ARTICLE BY DISEASE ON “DIABETES”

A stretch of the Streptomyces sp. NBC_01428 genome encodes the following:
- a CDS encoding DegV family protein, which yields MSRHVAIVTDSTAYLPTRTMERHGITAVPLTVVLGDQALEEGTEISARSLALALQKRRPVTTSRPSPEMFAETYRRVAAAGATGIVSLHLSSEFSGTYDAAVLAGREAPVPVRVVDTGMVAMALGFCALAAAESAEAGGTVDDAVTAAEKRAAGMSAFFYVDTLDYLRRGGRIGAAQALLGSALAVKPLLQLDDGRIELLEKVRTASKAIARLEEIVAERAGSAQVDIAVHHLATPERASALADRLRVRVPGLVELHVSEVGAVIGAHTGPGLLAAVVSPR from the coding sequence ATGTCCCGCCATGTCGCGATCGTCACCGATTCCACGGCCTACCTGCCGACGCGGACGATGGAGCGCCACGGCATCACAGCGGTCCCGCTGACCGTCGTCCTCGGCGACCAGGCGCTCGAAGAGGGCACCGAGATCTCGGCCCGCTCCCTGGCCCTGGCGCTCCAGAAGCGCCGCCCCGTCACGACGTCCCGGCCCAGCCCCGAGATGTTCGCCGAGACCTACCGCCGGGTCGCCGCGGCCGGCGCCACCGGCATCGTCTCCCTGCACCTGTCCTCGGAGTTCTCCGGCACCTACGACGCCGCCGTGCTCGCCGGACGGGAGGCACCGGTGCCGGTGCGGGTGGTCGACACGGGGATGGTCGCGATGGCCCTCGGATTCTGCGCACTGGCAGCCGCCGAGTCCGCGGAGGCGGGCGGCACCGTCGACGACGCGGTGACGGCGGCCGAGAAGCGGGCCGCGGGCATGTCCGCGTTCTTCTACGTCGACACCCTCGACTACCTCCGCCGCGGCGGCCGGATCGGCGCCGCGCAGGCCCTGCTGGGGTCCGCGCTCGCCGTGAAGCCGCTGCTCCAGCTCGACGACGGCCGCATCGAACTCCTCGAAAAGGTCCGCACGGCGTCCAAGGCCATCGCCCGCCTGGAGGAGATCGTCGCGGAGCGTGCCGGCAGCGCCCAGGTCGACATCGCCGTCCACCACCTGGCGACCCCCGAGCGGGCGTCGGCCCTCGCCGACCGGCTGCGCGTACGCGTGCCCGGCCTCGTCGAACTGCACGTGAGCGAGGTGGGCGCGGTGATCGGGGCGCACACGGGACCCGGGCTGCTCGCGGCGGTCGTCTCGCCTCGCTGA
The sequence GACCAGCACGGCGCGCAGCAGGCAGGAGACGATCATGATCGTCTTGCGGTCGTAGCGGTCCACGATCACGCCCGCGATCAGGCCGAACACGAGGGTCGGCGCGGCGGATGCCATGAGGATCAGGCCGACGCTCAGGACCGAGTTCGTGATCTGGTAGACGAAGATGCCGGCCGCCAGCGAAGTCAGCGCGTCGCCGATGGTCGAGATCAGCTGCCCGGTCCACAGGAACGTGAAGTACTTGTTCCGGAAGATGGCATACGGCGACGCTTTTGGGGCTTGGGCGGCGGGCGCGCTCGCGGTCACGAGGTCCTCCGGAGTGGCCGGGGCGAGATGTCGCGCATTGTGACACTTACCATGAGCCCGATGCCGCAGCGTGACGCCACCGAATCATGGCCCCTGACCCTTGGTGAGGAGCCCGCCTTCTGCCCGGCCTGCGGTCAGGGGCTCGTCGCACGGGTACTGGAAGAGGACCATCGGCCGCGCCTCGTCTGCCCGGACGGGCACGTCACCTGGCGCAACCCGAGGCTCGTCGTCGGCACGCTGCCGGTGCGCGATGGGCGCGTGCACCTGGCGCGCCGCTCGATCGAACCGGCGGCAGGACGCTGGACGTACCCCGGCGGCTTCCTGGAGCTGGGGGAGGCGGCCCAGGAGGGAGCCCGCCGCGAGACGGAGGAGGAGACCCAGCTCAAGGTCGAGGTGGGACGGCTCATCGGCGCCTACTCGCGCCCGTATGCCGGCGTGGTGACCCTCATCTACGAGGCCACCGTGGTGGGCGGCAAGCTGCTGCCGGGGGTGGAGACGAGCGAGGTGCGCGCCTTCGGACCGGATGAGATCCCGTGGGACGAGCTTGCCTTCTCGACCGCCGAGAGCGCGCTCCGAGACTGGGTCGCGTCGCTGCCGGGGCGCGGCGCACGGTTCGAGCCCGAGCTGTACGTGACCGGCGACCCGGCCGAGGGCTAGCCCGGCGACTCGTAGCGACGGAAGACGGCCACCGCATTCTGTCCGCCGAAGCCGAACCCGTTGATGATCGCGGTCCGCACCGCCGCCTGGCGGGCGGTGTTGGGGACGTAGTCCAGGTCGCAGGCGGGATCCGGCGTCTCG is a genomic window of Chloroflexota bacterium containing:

The bacterial enzyme UDP-3-O-[(R)-3-hydroxymyristoyl]-N-acetylglucosamine deacetylase (LpxC), catalyzing the first committed step of lipid A biosynthesis, represents a promising target in the development of novel antibiotics against Gram-negative bacteria. Structure, catalytic reaction mechanism and regulation of the Zn2+-dependent metalloamidase have been intensively investigated. The enzyme is required for growth and viability of Gram-negative bacteria, displays no sequence homology with any mammalian protein, but is highly conserved in Gram-negative bacteria, thus permitting the development of Gram-negative selective antibacterial agents with limited off-target effects. Several smallmolecule LpxC inhibitors have been developed, like the substrate analog TU-514 (12a), the aryloxazoline L-161,240 (13w), the sulfonamide BB-78485 (23a), the N-aroyl-L-threonine derivative CHIR-090 (24a), the sulfone-containing pyridone LpxC-3 (43e), and the uridine-based inhibitor 1-68A (47a), displaying diverse inhibitory and antibacterial activities. Most of these compounds share a Zn2+-binding hydroxamate moiety attached to a structural element addressing the hydrophobic tunnel or the UDP binding site. The butadiynyl derivative ACHN-975 (28) is the first LpxC inhibitor entering clinical trials.